Court name
High Court Main Division
Case number
CA 12 of 2013
Title

Londeni and Another v S (CA 12 of 2013) [2013] NAHCMD 210 (12 July 2013);

Media neutral citation
[2013] NAHCMD 210
Coram
Ueitele J
Unengu AJ












REPUBLIC
OF NAMIBIA



HIGH COURT OF NAMIBIA
MAIN DIVISION, WINDHOEK



APPEAL JUDGMENT







Case no: CA 12/2013





In
the matter between:






PATRICK LONDENI
..................................................................................1ST
APPELLANT



ELIFAS HAUKONGO
................................................................................2ND
APPELLANT







and







THE STATE
..................................................................................................RESPONDENT







Neutral citation:
Londeni v The State (CA 12/2013) [2013] NAHCMD 210 (12
July 2013)







Coram: UEITELE, J
and UNENGU, AJ


Heard:
12 July 2013


Delivered:
12 July 2013







Flynote: Criminal
Procedure – appeal – notice of appeal – filed
outside the time limit of 14 days – Magistrate Court Rule, Rule
67 (1) read with Criminal Procedure Act section 309 (2) of Act 51 of
1977 – failure to seek condonation – appeal struck from
the roll.



Summary: The
appellants appeared in the Regional court sitting at Mungunda Street,
Windhoek facing charges of robbery with aggravating circumstances,
contravening section 2 of Act 12/1999 as amended –i.e. theft of
motor vehicle and attempted murder. The appellants pleaded not guilty
but were found guilty as charged. On 30 July 2012, they were each
sentenced to 7 years imprisonment with 2 years suspended on the first
count, 10 years imprisonment on the second count and 3 years
imprisonment on the third count.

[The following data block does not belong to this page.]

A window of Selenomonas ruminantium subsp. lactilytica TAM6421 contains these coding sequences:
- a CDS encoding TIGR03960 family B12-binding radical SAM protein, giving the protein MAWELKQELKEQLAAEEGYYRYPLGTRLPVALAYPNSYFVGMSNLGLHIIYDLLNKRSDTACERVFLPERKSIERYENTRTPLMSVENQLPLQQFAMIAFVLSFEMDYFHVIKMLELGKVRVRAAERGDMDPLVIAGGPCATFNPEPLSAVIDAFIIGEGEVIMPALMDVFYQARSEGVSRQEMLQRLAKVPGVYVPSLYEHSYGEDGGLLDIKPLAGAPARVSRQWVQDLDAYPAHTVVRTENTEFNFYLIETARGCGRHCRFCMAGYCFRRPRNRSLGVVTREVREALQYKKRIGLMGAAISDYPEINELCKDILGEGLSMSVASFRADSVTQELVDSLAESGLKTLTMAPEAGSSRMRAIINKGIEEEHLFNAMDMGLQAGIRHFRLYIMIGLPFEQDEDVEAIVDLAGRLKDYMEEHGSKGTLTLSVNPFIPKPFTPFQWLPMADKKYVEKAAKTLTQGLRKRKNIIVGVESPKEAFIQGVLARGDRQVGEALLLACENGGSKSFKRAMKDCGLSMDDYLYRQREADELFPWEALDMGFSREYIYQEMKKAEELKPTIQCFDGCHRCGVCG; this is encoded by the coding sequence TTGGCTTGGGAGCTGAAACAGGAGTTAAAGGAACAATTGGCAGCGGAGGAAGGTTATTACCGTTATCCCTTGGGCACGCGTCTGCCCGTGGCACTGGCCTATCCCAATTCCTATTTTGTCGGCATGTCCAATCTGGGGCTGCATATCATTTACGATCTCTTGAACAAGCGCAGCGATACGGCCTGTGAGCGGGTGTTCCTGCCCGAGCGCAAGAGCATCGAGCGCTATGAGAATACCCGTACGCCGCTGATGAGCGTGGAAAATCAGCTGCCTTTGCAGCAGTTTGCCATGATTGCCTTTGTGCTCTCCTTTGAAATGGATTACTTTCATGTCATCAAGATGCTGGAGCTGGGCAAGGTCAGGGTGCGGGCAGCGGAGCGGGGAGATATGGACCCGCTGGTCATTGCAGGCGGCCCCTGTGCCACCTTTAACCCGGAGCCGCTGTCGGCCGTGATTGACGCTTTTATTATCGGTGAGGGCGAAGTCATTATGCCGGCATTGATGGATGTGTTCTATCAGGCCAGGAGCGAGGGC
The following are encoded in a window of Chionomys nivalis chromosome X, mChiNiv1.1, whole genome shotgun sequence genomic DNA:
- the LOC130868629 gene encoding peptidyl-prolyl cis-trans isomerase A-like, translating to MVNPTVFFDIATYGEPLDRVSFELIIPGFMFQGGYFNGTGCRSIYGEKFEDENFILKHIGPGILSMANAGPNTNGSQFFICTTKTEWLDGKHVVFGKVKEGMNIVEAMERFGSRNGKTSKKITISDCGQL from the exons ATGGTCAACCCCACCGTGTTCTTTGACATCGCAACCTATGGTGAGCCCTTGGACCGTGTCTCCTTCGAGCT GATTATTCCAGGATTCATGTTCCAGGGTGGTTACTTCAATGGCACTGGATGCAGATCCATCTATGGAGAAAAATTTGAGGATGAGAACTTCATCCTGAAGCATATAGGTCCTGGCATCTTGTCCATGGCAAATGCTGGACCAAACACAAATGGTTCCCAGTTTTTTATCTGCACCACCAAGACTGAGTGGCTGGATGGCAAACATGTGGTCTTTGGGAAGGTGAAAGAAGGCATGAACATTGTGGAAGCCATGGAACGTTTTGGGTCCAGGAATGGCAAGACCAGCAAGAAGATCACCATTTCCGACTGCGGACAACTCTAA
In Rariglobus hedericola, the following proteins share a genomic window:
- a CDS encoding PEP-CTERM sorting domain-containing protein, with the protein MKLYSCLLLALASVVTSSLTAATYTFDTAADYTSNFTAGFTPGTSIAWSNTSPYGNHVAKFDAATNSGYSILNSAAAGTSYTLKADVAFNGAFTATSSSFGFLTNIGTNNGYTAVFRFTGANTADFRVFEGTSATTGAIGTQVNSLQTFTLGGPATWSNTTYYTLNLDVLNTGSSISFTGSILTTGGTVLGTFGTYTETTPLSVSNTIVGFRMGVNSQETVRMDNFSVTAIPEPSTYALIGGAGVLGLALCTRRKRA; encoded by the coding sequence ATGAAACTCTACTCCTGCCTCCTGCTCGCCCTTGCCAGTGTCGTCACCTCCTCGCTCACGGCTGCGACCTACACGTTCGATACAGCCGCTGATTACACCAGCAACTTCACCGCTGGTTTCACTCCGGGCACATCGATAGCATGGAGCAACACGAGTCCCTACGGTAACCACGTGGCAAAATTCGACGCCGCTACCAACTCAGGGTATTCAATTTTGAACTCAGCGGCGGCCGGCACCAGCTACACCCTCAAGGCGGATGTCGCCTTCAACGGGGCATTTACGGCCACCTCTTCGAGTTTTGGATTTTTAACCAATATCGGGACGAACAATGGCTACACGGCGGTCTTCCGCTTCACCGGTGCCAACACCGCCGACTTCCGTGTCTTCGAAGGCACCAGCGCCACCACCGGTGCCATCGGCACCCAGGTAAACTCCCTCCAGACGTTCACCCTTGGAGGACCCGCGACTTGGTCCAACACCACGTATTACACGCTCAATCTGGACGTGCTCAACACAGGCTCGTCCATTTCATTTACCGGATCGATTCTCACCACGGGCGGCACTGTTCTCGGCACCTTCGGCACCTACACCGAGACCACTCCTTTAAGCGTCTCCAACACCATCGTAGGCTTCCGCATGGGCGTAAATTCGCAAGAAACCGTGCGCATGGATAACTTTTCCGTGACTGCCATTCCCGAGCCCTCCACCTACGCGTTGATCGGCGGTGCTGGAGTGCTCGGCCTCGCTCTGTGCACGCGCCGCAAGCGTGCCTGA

Held that in terms
of section 309 (2) of Act 51 of 1977, the court of appeal can condone
an applicant’s failure to timeously file his notice of appeal.
This can be done if the applicant provides an explanation in an
affidavit which is acceptable to the court as to why he was unable to
file his notice of appeal within the prescribed time limits.







Held that the
first appellant has not applied for condonation for the late filing
of his appeal, he has also not tendered an explanation as to why his
appeal is out of time, that the first appellant’s appeal is not
properly before this Court.







Held that second
appellant has not filed a notice of appeal and has no locus standi
before this Court.







That the appeal in
respect of first and second appellant is struck from the roll.







______________________________________________________________________



ORDER


______________________________________________________________________







The appeal is struck from
the roll.



















______________________________________________________________________



APPEAL JUDGMENT







UNENGU AJ (UEITELE J
CONCURRING)



[1] The appellants
appeared in the Regional court sitting at Mungunda Street, Windhoek
facing charges of robbery with aggravating circumstances,
contravening section 2 of Act 12/1999 as amended i.e. theft of motor
vehicle and attempted murder. The appellants pleaded not guilty but
were found guilty as charged. On 30 July 2012, they were each
sentenced to 7 years imprisonment with 2 years suspended on the first
count, 10 years imprisonment on the second count and 3 years
imprisonment on the third count.



[2] First appellant filed
a notice of appeal against conviction and sentence on 14 September
2012. On 4 July 2013, the second appellant filed a supporting
affidavit in an application for condonation, without stating what
must be condoned.



[3] The second appellant
claims that his name did not appear on the notice of set down for the
hearing of the appeal and that the notice filed by first appellant
includes him as well in paragraph 5 of the document titled
“Applicant’s Supporting Affidavit in Re Condonation
Application” filed with the registrar on 4 June 2013. He
further wrote another letter filed with the registrar on 7 June 2013
wherein he says in paragraph 1 that he filed his notice of appeal
separately with first appellant.



[4] Ms Ndlovu, who
represented the State in this appeal,
filed